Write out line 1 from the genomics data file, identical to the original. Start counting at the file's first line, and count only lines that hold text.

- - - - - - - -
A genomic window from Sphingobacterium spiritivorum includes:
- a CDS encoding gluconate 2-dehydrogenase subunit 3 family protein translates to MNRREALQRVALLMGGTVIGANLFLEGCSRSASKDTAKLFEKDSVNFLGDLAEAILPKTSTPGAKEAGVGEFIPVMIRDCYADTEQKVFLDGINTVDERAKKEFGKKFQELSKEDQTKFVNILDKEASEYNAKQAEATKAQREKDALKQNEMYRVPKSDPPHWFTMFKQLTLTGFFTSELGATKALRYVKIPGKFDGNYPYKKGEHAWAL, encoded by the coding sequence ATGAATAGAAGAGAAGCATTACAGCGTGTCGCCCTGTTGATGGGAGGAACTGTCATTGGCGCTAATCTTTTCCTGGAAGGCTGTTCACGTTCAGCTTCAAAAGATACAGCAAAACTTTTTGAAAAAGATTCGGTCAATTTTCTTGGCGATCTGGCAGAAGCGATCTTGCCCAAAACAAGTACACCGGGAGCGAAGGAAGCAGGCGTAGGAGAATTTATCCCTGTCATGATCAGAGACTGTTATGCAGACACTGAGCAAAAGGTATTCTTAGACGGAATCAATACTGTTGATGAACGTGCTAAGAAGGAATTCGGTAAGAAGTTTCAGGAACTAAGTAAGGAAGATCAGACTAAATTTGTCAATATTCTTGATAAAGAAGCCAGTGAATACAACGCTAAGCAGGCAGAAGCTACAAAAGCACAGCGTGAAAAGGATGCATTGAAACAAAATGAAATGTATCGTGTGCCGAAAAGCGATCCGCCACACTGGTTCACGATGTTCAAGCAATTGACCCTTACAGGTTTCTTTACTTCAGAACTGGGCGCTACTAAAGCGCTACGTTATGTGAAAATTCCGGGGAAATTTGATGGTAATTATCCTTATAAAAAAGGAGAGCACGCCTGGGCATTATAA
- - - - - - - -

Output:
A genomic window from Sphingobacterium spiritivorum includes: